It is not my job to provide 'examples and parallels', to 'gently show the hows and whys'. I am not the author's friend, confidant, or publisher. That is their job. What I have with me is a published book, one that demands to be placed alongside quality - and some not so quality - books on shelves, which forms part of the category of 'Indian writing in English', which hopes to be bought and read. It is my job to state whether the book qualifies, whether (in my opinion) readers should spend a part of their precious time on this book, of all the millions they have to choose from. No, I'm sorry, I do not have a responsibility to the author, or the publisher - I'm sure they can commission their own reviews, should they choose. I do have a responsibility to the publication entrusting me with the review, and to the reader, and I try and do my best there by presenting an honest, unbiased opinion.

So yes, if I don't like a book, I will say so. Unequivocally. I don't hold back the praise when I come across a good book, and I will not make any allowances when I encounter a book that does not meet my standards. And I don't feel the need to apologise for this. As I said, my critique is always focused on the work, NEVER on the creator of that work, and I am always open to being questioned, challenged and argued with - provided it's done openly, and with a certain degree of civility.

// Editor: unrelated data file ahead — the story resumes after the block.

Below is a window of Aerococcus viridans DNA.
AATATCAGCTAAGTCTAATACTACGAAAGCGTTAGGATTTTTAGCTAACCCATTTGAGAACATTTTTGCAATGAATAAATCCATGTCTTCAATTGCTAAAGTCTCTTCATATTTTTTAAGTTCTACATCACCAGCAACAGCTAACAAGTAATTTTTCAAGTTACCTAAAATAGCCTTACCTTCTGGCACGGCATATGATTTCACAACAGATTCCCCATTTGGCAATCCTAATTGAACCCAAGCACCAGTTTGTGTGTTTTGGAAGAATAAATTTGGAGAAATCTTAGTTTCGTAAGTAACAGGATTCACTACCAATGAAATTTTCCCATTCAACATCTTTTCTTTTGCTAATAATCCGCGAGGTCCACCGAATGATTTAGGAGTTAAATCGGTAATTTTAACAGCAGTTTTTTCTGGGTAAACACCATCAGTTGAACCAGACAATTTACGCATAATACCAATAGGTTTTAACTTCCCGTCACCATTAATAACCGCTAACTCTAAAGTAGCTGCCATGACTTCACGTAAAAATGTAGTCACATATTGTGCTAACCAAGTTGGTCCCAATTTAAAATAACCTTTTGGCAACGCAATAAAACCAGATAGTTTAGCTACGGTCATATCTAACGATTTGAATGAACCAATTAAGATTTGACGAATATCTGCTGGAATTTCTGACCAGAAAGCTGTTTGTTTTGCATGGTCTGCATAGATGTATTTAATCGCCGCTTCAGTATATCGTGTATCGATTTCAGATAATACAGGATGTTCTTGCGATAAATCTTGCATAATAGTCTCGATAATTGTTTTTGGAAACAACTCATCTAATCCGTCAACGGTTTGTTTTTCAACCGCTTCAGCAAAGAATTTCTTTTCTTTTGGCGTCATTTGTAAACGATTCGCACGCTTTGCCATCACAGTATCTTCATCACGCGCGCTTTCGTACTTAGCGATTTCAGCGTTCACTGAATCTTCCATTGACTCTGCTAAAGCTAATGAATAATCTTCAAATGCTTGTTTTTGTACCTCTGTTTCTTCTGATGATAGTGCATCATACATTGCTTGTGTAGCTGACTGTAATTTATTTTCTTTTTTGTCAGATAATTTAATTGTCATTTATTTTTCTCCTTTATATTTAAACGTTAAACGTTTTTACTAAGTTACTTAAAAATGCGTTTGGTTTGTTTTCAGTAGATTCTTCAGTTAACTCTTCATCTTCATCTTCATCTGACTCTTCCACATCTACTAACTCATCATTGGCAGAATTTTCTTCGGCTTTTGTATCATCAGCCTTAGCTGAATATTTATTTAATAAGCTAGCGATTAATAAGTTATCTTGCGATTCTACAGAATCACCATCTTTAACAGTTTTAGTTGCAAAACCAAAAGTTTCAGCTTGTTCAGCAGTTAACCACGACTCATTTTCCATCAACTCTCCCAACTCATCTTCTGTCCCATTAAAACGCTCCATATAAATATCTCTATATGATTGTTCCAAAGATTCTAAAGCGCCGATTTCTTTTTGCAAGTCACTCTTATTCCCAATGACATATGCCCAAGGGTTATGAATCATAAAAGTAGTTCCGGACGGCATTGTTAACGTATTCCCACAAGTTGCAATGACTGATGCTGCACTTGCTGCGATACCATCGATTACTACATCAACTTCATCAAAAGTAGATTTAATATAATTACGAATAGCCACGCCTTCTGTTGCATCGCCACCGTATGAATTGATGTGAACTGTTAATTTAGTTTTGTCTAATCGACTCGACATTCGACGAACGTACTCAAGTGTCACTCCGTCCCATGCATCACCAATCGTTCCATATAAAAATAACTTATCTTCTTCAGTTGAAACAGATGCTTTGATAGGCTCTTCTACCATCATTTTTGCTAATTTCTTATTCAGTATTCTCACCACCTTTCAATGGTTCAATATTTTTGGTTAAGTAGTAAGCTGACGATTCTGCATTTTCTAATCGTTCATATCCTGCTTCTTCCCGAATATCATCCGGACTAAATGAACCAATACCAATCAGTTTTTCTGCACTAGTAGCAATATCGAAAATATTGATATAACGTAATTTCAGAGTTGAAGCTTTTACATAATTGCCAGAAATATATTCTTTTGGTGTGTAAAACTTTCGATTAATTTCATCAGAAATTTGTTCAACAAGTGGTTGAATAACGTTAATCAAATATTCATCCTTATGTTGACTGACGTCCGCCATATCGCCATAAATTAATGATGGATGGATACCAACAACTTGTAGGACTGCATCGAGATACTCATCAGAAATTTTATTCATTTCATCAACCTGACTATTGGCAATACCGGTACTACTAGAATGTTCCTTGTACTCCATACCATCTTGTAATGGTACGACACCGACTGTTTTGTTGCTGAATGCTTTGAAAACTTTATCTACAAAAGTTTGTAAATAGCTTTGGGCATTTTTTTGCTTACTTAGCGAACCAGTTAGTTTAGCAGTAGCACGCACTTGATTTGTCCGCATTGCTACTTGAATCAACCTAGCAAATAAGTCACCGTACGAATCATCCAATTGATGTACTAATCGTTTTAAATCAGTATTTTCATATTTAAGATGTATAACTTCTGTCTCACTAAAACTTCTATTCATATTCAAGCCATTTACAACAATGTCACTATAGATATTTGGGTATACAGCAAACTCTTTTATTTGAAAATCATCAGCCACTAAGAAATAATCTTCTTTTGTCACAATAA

There is a very good, reasoned argument behind my refusal to accord 'The Body in the Backseat' the status of a police procedural, which is one of the sub-genres of crime fiction, texts within which can, to use Roland Barthes' terminology, be classified as 'writerly texts', as opposed to 'readerly texts', which this one is - a bit of which I have mentioned in my review - but that can wait for later.

To continue with Barthes' thought - is it possible to be entirely objective when reading, especially for an active reader, even when the text in question is a 'readerly' one? Perhaps not. But does that mean that one should excuse oneself from reviewing a book merely because it has moved one to extreme emotion, whether it be distaste or pleasure? I doubt that - I suspect a large number of reviews would never be written if one followed a rule that stated, 'Thou shalt not review a text that thou hast disliked - or loved.' And why, pray, does this debate never come up when the review in question is favourable? Surely good reviews are just as susceptible to biases and authorial subjectivity?

It is all too easy to dismiss a bad review as an example of 'malevolence', 'wild ranting' and 'hysteria'. It is even easier to strip the reviewer who has given the book a bad review of all independent, objective thought and agency by demonising her as 'a biased judge, a failed writer, a disgruntled non-professional, a malicious human being or simply a green-eyed one'. And sometimes that might just be true - sometimes a bad review might simply reflect an inadequate person, an envious, miserable loser.

But sometimes, all it says is that the book in question is a very flawed one indeed.